The endurance of poetry

In January 2011 I was in the audience at the Colston Hall in the centre of Bristol for Poetry Live, an event that was put on in order to help GCSE students from all of the local schools gain a greater understanding of the subject matter we were studying for section B of our upcoming exam, which was on English literature and Poems from Different Cultures.

Attendance wasn’t compulsory, but I didn’t think twice, and not merely because it meant a day away from normal lessons.And there were many of us in the audience in front of that famous old stage, and we had a great time, helping ourselves to excessive amounts of Haribo sweets and chatting in between performances.

The master of ceremonies gave a couple of sessions of his own, while introducing five of the UK’s leading poetry figures – Gillian Clarke, Simon Armitage, Imtiaz Dharker, John Agard, and the poet laureate herself Carol Ann Duffy.

I found them all very engaging, and it was good to put a face and a personality to the works we had studied in our anthologies. Agard in particular left a lasting impression on the audience with his charisma and effervescence, but all of them had their own unique delivery and read their poems with different mannerisms; from different perspectives.

Although gaining more knowledge ahead of my GCSE exams was the biggest priority on the day, as somebody who has a fascination with this field of literature, I was eager to pick up a few tips from each of them and learn how and where they get their inspiration. But regrettably I doubt that too many others in the audience left feeling something similar.

As far as I know, too few young people – particularly as you go further down the social ladder – take poetry beyond their school studies and the topic becomes something rather confined to academia. For example, I doubt very much that all that many people in the UK know that Carol Ann Duffy is the poet laureate, such is the lack of mainstream attention she receives.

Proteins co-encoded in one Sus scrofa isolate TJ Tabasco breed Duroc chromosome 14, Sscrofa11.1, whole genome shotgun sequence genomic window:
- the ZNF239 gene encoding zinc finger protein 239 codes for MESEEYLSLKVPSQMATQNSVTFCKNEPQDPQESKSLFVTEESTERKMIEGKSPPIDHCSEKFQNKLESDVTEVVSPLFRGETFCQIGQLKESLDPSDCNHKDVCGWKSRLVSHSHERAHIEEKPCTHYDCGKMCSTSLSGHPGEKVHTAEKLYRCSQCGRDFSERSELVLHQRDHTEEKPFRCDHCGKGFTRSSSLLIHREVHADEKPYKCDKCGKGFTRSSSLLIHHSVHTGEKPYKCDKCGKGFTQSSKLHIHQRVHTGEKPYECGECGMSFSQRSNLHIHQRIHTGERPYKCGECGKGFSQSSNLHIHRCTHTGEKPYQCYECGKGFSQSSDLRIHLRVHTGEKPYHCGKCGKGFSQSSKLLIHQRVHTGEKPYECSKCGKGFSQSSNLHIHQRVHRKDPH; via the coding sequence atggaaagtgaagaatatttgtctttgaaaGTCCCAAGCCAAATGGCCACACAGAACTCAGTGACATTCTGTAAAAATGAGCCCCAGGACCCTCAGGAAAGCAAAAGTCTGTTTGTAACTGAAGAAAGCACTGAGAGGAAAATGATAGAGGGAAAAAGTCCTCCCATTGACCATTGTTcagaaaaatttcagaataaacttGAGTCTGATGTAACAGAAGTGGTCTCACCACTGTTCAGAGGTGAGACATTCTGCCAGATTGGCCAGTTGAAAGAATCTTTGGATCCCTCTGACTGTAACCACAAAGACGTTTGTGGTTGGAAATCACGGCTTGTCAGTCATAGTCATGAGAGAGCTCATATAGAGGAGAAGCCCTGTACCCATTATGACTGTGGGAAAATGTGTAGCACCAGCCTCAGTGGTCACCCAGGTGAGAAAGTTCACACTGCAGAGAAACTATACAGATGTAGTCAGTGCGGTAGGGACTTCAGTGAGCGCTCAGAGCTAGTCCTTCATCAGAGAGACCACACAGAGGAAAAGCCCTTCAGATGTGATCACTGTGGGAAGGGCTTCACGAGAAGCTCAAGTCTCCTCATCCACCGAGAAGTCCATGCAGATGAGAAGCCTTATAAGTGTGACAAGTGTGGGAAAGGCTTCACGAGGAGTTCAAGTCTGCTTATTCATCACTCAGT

It is all very well learning the necessary works and the techniques poets use such as alliterations, assonance and those ever reliable metaphors, but surely doing so needs to have some kind of future benefit. Once the time for studying these poems come to an end, they are often forgotten about forever and not reserved the sort of appreciation that they are probably due.

In fairness, the same also applies to the works of William Shakespeare and that of classic authors such as Charles Dickens or Jane Austen. Secondary school aged children cannot identify with them, and as a result they don’t gain any long standing appreciation. ‘Highbrow’ knowledge and interests aren’t valued as much as they used to be.

Only a select few take up poetry, as outside of an educational environment it neither promoted nor encouraged with any great gusto. The role of the poet laureate is a very prestigious one, but this day and age it is hardly recognised or understood, which for me is a shame. It is a very versatile form of art and one that is very pleasing when everything marries together perfectly, but unfortunately its profile has lowered and it doesn’t carry the same weight as other forms of media.

Poetry can be just a hobby or a pastime, as it is for me – and even then I don’t do very much of it. I devote a lot of my time to much more popular and ordinary activities that the average working class 20-year-old would do, but a liking for language remains ever-present and I really hope that it is something that many of my peers (at least secretly) share and put into practice – not just in the occasional humerous Facebook post.

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